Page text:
I have now lived half of my life in Costa Rica, and as I have no plans to leave, my reality is that I will die here. With the recent Dia de los Muertos fresh on my mind, I have been thinking about what I want done with my body when my final day arrives. The standard cemetery burial is out. I was dragged to too many cemeteries when I was young, to put flowers on the graves of people I never knew. My only visits to a cemetery since then have been to bury loved ones.
Always a solemn experience. I want my demise to be a celebration and not an expensive lowering into the ground to whimpers and sniffling. I have been narrowing it down and have come to a few contenders for how to dispose of my remains.
I may still choose to be buried, but not in a cemetery. There is a new possibility on the horizon that allows you to be buried beneath where a tree will be planted. Called Tree Pod Burial, your body is wrapped in a biodegradable pod, rolled into the ground, and a tree planted directly above.
As the egg begins to break down, the body is exposed to the earth and undergoes its own process of decay. Nutrients and microbes from the body then nourish the tree which will continue to grow well after the body has wholly disintegrated. What better way to go out here in Costa Rica than as the base of a future tree! This is presently number one on my list.
There are other possibilities, all taking into account the amazing array of nature we are blessed with here. We have five active volcanoes here– Turrialba, Poas, Irazu, Arenal and Rincon de la Vieja– and I like the idea of having my body dropped into one. The logistics and permits required would likely be challenging, so if this is my winning choice, I would need to plan years in advance.
Another option goes the opposite direction of a volcano’s fires. I could have my body taken via horseback up our highest peak, and be left permanently frozen high on Chirripo to serve as a human signpost like those on Everest.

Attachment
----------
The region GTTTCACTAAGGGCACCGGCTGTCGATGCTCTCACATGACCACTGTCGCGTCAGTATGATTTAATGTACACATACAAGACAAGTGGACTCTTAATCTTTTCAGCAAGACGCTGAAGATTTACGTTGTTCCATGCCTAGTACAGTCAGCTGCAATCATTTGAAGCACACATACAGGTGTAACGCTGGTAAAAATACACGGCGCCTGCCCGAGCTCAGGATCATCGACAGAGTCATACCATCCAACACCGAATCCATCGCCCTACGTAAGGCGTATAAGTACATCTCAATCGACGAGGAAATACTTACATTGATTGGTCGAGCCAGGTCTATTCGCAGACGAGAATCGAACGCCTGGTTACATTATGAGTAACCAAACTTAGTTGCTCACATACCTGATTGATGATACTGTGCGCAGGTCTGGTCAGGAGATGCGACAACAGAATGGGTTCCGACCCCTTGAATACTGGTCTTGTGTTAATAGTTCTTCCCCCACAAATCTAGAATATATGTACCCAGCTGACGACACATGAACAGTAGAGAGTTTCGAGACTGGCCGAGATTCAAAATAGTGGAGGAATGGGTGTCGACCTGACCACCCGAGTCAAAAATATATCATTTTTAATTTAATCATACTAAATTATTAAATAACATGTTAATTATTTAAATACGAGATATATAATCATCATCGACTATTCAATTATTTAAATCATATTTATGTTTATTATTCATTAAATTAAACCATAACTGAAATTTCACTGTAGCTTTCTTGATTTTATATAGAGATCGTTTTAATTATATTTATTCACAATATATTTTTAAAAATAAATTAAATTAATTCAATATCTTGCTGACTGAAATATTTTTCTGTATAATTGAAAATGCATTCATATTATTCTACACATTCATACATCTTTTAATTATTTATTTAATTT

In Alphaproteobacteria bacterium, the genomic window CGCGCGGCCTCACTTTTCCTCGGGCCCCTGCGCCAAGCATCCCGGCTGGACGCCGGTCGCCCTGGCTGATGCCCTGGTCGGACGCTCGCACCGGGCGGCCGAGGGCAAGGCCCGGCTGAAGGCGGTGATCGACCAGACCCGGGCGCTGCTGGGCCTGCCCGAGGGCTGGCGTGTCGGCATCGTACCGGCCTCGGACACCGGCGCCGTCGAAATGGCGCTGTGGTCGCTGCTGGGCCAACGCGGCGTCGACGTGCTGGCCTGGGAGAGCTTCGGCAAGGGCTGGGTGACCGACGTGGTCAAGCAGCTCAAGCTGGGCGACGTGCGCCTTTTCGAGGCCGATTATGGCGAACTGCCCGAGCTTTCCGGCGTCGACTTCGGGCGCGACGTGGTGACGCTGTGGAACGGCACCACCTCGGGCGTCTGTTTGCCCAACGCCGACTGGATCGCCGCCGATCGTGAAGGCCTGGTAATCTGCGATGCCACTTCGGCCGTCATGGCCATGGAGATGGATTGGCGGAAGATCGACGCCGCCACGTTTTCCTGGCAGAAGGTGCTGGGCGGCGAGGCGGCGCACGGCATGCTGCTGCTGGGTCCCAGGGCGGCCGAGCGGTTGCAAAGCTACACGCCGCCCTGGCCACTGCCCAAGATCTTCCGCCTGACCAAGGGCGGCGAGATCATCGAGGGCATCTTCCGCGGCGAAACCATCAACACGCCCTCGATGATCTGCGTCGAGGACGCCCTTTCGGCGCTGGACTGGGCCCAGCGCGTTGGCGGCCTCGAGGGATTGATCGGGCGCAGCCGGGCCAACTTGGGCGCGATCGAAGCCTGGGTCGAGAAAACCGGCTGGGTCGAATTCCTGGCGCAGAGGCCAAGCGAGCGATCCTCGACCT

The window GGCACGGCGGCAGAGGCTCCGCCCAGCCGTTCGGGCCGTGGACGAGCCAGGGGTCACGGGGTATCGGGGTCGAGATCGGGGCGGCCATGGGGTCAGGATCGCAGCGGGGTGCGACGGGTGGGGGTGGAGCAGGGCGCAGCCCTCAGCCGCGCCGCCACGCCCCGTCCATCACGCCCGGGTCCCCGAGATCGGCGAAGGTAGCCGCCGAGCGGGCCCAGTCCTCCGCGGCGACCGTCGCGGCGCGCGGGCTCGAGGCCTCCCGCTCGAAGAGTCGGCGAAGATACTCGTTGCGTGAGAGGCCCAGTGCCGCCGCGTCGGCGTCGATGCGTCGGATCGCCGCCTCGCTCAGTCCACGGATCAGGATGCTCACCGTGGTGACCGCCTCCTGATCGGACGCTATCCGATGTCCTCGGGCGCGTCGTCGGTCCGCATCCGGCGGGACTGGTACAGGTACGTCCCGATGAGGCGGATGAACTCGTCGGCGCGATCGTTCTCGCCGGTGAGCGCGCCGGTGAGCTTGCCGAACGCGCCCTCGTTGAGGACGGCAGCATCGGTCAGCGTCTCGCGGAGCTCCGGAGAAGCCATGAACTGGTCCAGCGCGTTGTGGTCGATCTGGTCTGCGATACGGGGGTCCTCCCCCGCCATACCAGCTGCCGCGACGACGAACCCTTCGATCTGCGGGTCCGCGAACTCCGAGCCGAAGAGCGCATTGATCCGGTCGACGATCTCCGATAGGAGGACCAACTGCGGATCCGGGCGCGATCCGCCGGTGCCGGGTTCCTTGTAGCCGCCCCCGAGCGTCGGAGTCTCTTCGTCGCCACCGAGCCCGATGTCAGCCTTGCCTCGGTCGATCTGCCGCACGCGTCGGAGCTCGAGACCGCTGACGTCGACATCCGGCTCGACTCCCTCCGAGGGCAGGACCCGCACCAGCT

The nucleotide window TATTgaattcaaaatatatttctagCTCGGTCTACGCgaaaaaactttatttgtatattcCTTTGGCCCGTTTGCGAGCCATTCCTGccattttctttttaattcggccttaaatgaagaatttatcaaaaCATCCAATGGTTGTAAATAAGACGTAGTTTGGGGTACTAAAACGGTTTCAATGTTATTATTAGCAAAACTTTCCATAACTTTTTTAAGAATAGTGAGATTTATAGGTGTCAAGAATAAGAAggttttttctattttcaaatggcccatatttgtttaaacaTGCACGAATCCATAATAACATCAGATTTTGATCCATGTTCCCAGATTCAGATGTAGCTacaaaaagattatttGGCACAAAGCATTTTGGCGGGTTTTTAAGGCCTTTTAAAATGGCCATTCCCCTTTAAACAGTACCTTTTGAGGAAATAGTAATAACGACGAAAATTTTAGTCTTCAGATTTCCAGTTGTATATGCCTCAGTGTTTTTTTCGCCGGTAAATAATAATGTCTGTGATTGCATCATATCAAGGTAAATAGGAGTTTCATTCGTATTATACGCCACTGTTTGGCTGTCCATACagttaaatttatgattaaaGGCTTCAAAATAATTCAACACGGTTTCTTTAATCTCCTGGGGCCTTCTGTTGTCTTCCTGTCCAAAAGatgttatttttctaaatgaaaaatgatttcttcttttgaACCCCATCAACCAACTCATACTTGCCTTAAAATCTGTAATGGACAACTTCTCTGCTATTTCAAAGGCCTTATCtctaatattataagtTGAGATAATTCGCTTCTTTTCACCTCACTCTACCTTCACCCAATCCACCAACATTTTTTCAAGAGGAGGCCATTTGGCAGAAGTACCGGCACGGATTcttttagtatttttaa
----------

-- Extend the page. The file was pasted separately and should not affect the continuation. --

As they have rules against bringing dead bodies into the park, I would need to have an entrance paid for, and a way of propping my body up on the horse to make it look like I was alive, just in case we crossed path with park rangers. This is another option that would be difficult to pull off, but still in the running.
As this region of the world has a past in practicing mummification, I am considering being mummified and mounted on a boogie board, and then put on display at any of our beautiful beaches, maybe even placed on a pedestal as a companion piece to the Mermaid of Playa Esterillos.
This is a longshot, as I doubt Costa Rica has anyone with mummifying credentials. As all of the above involve some expense, and there is always the possibility I die broke (I recently calculated my net worth and it came to four figures… with a decimal point halfway), I have a couple of inexpensive options in mind. One would be to leave my body below the Tarcoles River bridge as food for crocs. And if putrefaction has begun to set in, to leave my body in a field as food for vultures.
As there would be over 200 pounds of carrion, it would be a buffet for zopilotes. All of the above are preferable to the standard, expensive and wasteful burial method used in much of the world.
According to the Green Burial Council, burials in the United States use about nearly 5 million gallons of embalming fluid, tens of millions of feet of hardwood, millions of tons of concrete and tens of thousands of tons of metals, including bronze each and every year.
All of my body disposal possibilities are different ways of going green and being one with nature–and isn’t that one of the main reasons we are here.